How far away is it? : depth estimation by a moving camera.
Thesis DisciplineElectrical Engineering
Degree GrantorUniversity of Canterbury
Degree NameDoctor of Philosophy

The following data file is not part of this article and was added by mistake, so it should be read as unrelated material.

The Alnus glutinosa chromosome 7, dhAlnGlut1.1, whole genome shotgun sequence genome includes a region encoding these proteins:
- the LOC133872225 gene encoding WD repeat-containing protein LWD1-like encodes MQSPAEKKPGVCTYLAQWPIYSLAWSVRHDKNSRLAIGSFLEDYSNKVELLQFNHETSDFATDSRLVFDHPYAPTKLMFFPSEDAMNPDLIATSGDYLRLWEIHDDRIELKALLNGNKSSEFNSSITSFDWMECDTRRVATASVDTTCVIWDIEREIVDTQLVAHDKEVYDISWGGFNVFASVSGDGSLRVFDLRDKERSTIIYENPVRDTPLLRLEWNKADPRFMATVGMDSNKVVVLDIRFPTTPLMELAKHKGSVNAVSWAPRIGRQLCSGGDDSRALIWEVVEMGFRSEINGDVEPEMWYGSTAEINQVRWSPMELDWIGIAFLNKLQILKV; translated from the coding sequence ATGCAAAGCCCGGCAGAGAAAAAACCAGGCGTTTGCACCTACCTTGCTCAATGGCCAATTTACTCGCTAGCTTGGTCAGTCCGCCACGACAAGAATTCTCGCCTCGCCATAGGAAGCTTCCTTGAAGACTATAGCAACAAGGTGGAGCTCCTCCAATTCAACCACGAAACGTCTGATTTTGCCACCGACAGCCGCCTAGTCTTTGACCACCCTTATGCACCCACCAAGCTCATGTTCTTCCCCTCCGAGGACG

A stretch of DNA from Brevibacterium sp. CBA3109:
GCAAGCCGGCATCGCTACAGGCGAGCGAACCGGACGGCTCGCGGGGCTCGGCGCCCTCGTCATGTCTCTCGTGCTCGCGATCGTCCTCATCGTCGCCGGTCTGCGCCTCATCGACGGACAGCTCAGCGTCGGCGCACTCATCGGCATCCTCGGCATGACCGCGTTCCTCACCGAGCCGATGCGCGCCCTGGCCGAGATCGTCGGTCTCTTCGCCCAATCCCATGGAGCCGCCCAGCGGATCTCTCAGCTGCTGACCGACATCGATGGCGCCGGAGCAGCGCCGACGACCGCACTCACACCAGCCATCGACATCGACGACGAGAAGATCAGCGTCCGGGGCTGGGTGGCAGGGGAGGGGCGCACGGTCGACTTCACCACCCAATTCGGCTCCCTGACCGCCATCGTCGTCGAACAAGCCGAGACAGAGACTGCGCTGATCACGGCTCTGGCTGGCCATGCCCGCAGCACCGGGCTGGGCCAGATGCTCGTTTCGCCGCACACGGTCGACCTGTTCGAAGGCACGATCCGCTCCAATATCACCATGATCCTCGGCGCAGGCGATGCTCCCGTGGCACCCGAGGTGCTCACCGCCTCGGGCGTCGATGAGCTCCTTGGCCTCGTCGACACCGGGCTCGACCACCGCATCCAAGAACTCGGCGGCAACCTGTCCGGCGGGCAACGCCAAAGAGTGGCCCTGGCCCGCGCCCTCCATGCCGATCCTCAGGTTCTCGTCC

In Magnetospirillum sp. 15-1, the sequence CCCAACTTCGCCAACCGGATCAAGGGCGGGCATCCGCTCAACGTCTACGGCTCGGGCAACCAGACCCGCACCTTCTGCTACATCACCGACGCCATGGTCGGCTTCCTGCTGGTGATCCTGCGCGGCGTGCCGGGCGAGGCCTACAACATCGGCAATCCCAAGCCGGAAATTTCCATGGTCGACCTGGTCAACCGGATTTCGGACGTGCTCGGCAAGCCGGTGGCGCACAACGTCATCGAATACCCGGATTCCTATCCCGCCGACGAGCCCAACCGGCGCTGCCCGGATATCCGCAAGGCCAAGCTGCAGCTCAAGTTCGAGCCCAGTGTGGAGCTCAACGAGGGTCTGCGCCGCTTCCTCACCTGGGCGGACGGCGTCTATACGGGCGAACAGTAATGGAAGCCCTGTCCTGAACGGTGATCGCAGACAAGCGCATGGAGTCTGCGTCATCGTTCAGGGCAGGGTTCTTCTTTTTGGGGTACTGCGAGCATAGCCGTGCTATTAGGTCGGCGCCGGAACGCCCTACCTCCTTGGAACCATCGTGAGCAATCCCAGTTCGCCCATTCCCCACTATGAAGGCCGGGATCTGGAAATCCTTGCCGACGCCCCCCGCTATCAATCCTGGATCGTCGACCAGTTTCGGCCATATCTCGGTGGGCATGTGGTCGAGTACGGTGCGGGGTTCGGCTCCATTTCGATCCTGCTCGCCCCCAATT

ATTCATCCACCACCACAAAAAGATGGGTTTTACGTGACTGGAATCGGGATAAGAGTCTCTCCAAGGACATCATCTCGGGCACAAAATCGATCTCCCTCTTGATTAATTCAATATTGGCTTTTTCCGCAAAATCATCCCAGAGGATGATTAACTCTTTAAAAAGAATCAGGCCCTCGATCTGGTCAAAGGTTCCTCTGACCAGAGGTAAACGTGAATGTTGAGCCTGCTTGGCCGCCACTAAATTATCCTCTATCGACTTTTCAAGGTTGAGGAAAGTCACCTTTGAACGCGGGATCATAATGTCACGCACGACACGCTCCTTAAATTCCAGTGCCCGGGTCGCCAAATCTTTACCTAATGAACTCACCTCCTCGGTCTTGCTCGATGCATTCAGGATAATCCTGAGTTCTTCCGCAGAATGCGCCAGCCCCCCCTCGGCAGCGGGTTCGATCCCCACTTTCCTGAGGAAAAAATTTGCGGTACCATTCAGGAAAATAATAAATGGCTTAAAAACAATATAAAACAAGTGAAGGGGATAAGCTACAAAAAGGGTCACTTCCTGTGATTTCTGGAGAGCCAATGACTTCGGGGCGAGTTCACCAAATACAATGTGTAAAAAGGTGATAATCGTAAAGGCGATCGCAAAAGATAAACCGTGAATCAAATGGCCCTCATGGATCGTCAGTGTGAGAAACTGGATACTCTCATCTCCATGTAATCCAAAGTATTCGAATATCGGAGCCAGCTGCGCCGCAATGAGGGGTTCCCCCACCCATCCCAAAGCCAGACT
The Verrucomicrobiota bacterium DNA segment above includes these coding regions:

This thesis considers the challenge of autonomous robot navigation. Effective self-guiding robots are a tool applicable to many important and critical tasks, such as fire-fighting, transporting dangerous materials, even bomb disposal. In many cases the robots are even more useful if their method of guidance is passive and utilises common technology such as CCD cameras. Using biological models to inspire the design of such robots is an exhilarating approach to the problem and provides sensible and novel solutions. The method of determining distance to objects using the optical flow from sequences of camera images is well-known and many techniques for estimating optical flow have been proposed. This thesis explores those differential optical flow techniques which solve the aperture problem by using a window of pixels and a model of the structure of the optical flow within that window. It shows that a number of these methods can be incorporated into a general framework utilising a sum of basis functions over the window. A more or less complicated structure for the optical flow can be achieved by selecting a greater or fewer number of these basis functions. Certain choices of basis function correspond to published models, such as those of Lucas and Kanade (1981), Campani and Verri (1992), Schalkoff and McVey (1982), Nagle and Srinivasan (1996), and Waxman and Wohn (1985). A number of these models were compared over different image sequences, both real and synthetic, and the errors in each case quantified. This comparison shows that the best choice of model is dictated both by the size of the pixel window and also by the surface being viewed. A set of basis functions will cause a bias in the optical flow estimates if the surface structure is more complex than the model can fit. This causes errors in the location of the focus of expansion. A new method, only recently proposed for robot navigation, is known as volumetric stereo or voxel colouring. Most of the work performed in this area uses the method for computer graphics purposes, to produce photo-realistic scenes or images. It can also be used to produce accurate and detailed depth maps of a scene. Rather than using multiple pixels from a single camera, as optical flow does, it relies upon multiple camera observations of a single point. The camera observations of points in space are compared and those where the cameras agree are deemed to be surface points. The concepts behind this approach are explained, including a number of ways this method can reconstruct partially occluded objects. The emphasis then shifts to specific implementations for robot navigation. These include assumptions about camera motion and methods to speed up the calculation procedure. Results for real and synthetic sequences are shown and comparison is performed with optical flow, showing the volumetric technique is greatly superior in a number of important respects, not the least of which is accuracy. Finally, some important extensions to the algorithm are discussed. These extensions make it robust to three problems often ignored in computer vision: inaccurate calibration, variable lighting, and specular surfaces. The first of these is overcome by showing that the algorithm is capable of self-calibration, allowing it to substantially improve depth estimates in the case of inaccurate camera positions or rotations. By using a lighting-invariant colour model, the algorithm can successfully reconstruct depth, even when the sequence lighting is altered. Finally, the algorithm successfully reconstructs specularities in images at the same time as reconstructing the Lambertian regions. This is done by observing the pattern of intensity variation in the camera observations. Results for these situations are shown for real images sequences and the improvements are demonstrated quantitatively.